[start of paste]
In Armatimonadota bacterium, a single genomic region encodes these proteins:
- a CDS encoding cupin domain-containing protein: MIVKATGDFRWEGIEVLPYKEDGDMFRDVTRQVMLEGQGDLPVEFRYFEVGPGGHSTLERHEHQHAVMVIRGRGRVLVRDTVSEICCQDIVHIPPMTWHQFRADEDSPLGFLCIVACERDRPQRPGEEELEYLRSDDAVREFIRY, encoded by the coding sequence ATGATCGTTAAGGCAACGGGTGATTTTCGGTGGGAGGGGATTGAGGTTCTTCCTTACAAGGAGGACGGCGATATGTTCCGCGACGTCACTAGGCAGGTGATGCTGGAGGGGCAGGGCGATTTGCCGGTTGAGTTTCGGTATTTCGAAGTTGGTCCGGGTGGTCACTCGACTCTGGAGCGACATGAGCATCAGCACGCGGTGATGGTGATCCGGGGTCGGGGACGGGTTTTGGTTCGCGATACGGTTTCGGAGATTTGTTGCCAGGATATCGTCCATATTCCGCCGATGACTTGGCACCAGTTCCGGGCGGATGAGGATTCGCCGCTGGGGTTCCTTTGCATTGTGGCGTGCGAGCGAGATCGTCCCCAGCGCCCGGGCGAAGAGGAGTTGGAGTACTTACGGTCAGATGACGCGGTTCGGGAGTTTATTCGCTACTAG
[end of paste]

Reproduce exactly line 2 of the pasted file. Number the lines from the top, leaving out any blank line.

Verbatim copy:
- a CDS encoding cupin domain-containing protein: MIVKATGDFRWEGIEVLPYKEDGDMFRDVTRQVMLEGQGDLPVEFRYFEVGPGGHSTLERHEHQHAVMVIRGRGRVLVRDTVSEICCQDIVHIPPMTWHQFRADEDSPLGFLCIVACERDRPQRPGEEELEYLRSDDAVREFIRY, encoded by the coding sequence ATGATCGTTAAGGCAACGGGTGATTTTCGGTGGGAGGGGATTGAGGTTCTTCCTTACAAGGAGGACGGCGATATGTTCCGCGACGTCACTAGGCAGGTGATGCTGGAGGGGCAGGGCGATTTGCCGGTTGAGTTTCGGTATTTCGAAGTTGGTCCGGGTGGTCACTCGACTCTGGAGCGACATGAGCATCAGCACGCGGTGATGGTGATCCGGGGTCGGGGACGGGTTTTGGTTCGCGATACGGTTTCGGAGATTTGTTGCCAGGATATCGTCCATATTCCGCCGATGACTTGGCACCAGTTCCGGGCGGATGAGGATTCGCCGCTGGGGTTCCTTTGCATTGTGGCGTGCGAGCGAGATCGTCCCCAGCGCCCGGGCGAAGAGGAGTTGGAGTACTTACGGTCAGATGACGCGGTTCGGGAGTTTATTCGCTACTAG